In graduate school, I read a few articles and essays from Stanley Fish on college composition. I remember that he created a real world audience for his students by creating periodical publications that he would self-publish university-wide. In this same line of thought, I have been thinking of a way to apply this idea in the project based learning, high school, humanities classroom.
I have many students who can write well already and need the pressure and excitement of a real audience. I have students who have a good understanding of writing and need help to find voice and coherence in writing. And I have a few students who need some elementary grammar and composition mistakes that have never really been addressed. At all levels, the dynamic of writing for an authentic audience and having their work on the internet or in a bound text will help them to see another purpose than writing for only the teacher’s eyes.
The project will include a blog and a self-published journal of writings from students. I want to allow the students to choose the genre and content of their texts, but I will encourage them to keep it non-fiction or fiction based on their perspectives as juniors at New Tech High @ Coppell. The vision for the blog and the publication is to show the many perspectives from this junior class. The students will have a digital and print collection of writing that they create and will have their names in the by-lines. (Truth be told; I am trying to be the type of teacher that I wish I had growing up. While I have had many great teachers in literature and a few great composition professors, I want to give my students the opportunity to make something they can be proud of and something they can set out into the world on the sea of information and perspectives.)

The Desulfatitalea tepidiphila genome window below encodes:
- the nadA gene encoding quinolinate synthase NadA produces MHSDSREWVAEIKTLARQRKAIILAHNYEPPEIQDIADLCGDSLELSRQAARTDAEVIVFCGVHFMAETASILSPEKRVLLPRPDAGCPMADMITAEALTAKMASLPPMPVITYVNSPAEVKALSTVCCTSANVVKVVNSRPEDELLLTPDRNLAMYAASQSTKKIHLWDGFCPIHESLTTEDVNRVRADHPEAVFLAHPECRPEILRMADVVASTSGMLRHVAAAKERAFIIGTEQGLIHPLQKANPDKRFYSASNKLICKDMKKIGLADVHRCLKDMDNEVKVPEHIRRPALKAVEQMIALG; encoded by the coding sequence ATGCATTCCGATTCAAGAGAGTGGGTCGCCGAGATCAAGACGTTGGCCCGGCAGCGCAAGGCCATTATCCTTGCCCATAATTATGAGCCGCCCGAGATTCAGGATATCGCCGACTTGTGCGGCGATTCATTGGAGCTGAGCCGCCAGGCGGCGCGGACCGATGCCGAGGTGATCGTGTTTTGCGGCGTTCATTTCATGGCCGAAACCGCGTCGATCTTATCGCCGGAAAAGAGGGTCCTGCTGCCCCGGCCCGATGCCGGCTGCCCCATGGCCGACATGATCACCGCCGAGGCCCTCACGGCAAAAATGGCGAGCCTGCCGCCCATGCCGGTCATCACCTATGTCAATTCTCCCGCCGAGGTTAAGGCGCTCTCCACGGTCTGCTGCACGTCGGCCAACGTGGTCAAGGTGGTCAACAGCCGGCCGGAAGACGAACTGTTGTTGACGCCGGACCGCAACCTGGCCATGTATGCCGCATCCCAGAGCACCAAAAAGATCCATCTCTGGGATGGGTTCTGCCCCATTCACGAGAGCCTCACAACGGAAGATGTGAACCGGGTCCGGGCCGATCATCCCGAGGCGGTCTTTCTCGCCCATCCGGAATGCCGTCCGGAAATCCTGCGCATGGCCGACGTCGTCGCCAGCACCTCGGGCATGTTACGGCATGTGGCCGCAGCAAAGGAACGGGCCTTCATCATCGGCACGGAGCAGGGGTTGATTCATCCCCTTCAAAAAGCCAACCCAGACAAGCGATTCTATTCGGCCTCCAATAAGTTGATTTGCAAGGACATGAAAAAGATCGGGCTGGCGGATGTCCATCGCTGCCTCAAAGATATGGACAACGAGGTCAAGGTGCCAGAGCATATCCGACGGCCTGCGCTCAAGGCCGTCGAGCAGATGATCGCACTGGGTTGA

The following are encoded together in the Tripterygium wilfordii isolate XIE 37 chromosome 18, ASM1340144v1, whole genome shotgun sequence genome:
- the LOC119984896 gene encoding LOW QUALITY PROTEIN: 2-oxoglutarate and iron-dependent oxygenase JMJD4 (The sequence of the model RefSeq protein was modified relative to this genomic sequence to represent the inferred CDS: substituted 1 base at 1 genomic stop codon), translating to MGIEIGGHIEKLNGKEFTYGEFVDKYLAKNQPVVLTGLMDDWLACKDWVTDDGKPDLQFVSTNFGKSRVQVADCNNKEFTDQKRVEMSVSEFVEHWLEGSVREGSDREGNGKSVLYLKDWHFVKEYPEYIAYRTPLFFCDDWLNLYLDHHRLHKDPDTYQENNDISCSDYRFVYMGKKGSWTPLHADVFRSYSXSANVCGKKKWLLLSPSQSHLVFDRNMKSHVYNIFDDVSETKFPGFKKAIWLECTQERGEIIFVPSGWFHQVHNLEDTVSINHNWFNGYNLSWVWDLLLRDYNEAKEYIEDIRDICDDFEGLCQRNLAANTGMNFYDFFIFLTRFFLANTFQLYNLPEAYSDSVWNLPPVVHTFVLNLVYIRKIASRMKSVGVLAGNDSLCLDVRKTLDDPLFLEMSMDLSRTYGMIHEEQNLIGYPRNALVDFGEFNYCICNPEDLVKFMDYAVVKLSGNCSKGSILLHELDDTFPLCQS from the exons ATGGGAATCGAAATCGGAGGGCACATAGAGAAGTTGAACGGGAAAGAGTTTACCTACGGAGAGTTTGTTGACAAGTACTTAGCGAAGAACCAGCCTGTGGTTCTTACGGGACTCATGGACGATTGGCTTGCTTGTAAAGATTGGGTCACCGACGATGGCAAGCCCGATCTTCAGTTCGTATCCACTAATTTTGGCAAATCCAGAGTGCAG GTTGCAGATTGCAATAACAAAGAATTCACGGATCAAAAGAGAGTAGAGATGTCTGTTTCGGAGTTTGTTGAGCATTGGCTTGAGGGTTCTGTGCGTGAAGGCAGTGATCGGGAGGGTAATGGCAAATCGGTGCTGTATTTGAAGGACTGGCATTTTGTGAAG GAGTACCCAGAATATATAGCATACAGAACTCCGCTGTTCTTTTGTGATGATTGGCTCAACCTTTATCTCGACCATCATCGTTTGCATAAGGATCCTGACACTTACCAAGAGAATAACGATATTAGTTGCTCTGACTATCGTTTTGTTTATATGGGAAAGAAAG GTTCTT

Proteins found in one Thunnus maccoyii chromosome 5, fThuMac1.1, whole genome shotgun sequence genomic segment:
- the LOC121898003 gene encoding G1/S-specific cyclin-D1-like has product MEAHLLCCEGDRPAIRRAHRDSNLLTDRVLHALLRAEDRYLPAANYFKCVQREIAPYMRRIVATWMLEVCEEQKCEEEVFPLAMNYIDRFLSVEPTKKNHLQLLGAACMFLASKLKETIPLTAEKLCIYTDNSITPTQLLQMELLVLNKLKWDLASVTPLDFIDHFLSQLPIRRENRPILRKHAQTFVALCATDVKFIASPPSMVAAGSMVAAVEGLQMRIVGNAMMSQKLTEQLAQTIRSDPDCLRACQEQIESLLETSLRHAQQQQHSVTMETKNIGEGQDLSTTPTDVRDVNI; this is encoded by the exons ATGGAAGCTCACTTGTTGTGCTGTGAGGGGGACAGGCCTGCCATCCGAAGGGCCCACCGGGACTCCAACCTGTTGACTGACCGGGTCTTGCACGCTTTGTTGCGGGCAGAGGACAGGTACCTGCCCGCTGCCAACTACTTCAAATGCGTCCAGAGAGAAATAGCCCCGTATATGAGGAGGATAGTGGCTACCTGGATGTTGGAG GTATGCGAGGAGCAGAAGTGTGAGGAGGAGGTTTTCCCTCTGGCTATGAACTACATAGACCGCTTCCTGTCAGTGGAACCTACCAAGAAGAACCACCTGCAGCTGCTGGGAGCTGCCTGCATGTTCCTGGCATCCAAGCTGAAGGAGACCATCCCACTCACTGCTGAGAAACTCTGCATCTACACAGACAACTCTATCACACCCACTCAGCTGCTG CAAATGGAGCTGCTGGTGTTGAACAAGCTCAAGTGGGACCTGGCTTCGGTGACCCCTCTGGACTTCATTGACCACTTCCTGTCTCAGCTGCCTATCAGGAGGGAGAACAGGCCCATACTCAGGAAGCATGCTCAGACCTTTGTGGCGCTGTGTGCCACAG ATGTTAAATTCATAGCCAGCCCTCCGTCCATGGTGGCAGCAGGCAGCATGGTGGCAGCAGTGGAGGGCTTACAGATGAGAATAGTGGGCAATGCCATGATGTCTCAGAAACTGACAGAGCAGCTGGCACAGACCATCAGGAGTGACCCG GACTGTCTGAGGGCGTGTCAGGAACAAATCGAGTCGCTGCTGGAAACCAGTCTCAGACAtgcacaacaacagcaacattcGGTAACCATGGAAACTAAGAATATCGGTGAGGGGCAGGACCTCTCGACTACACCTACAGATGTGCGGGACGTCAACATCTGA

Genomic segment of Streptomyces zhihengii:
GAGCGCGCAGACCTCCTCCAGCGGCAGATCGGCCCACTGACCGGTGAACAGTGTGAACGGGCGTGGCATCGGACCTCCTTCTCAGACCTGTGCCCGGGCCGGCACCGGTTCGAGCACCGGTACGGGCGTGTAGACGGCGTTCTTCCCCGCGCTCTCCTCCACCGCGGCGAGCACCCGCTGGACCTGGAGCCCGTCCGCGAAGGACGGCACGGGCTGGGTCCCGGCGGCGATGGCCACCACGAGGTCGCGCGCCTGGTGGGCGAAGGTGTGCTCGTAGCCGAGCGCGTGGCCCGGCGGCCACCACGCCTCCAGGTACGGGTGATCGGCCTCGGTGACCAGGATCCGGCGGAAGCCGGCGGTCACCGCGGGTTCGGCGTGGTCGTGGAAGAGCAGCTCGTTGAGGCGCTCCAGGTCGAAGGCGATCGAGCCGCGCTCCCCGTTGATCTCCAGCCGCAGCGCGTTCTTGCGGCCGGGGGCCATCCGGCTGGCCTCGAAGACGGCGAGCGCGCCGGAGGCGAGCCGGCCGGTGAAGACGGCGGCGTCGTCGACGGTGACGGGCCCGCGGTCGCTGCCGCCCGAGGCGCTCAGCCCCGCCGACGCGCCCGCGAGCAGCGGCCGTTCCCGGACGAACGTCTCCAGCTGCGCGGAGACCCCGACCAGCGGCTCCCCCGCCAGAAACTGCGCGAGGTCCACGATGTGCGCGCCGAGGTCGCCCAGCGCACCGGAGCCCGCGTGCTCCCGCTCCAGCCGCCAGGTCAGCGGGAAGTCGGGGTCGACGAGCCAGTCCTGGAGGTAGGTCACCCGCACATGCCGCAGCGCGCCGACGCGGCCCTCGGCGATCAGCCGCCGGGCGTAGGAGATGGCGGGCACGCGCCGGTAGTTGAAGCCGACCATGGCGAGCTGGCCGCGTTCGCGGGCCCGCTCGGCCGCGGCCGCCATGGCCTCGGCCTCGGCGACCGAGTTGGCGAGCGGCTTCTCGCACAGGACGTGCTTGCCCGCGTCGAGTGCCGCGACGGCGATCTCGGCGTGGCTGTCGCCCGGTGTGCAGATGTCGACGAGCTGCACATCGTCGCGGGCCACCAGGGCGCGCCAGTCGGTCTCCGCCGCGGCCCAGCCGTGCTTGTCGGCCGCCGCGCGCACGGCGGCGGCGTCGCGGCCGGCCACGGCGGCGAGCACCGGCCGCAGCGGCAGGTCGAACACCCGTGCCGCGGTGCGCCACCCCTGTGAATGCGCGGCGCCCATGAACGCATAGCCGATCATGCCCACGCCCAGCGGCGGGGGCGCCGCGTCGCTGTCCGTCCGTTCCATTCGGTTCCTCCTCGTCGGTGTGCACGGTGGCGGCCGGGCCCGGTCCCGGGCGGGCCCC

I want this project to run parallel to the project work that we do throughout the year, and I want it to be ungraded. My hope is that the lack of grade will remove unwanted, educational pressure and free up the students to take risks. I also want to work with a total of between 4-6 students each week across all of my classes so that I can give individual attention to students without feeling the rush of getting through everyone in a timely manner. This will also give me a chance to grow a professional relationship with my students outside of what I am doing with every student every day. (I re-wrote that last sentence about three times because I don’t want my students to read that and feel like I am trying to manipulate a relationship when my desire is to foster my relationships with them apart from the content. I never want students to feel as if I don’t actually care about them outside of the class and curriculum because that is untrue.)
The blog will be set up here, and I hope to publish the first edition of the book/journal by the end of April 2017.